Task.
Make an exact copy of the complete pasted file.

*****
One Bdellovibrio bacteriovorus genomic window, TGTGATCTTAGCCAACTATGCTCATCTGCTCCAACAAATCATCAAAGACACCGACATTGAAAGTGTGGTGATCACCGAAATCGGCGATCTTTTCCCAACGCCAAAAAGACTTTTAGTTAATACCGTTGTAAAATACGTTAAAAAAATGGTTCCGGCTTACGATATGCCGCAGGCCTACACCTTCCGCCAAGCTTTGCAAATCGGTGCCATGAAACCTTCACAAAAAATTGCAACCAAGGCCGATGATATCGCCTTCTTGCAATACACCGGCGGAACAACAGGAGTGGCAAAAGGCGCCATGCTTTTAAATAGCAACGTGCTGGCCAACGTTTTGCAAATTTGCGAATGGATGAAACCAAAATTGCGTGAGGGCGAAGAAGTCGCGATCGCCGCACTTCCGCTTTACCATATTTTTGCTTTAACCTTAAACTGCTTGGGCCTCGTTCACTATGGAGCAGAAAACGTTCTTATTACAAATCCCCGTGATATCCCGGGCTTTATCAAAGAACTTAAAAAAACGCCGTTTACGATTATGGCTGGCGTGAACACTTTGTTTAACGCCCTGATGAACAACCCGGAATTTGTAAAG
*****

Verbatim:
One Bdellovibrio bacteriovorus genomic window, TGTGATCTTAGCCAACTATGCTCATCTGCTCCAACAAATCATCAAAGACACCGACATTGAAAGTGTGGTGATCACCGAAATCGGCGATCTTTTCCCAACGCCAAAAAGACTTTTAGTTAATACCGTTGTAAAATACGTTAAAAAAATGGTTCCGGCTTACGATATGCCGCAGGCCTACACCTTCCGCCAAGCTTTGCAAATCGGTGCCATGAAACCTTCACAAAAAATTGCAACCAAGGCCGATGATATCGCCTTCTTGCAATACACCGGCGGAACAACAGGAGTGGCAAAAGGCGCCATGCTTTTAAATAGCAACGTGCTGGCCAACGTTTTGCAAATTTGCGAATGGATGAAACCAAAATTGCGTGAGGGCGAAGAAGTCGCGATCGCCGCACTTCCGCTTTACCATATTTTTGCTTTAACCTTAAACTGCTTGGGCCTCGTTCACTATGGAGCAGAAAACGTTCTTATTACAAATCCCCGTGATATCCCGGGCTTTATCAAAGAACTTAAAAAAACGCCGTTTACGATTATGGCTGGCGTGAACACTTTGTTTAACGCCCTGATGAACAACCCGGAATTTGTAAAG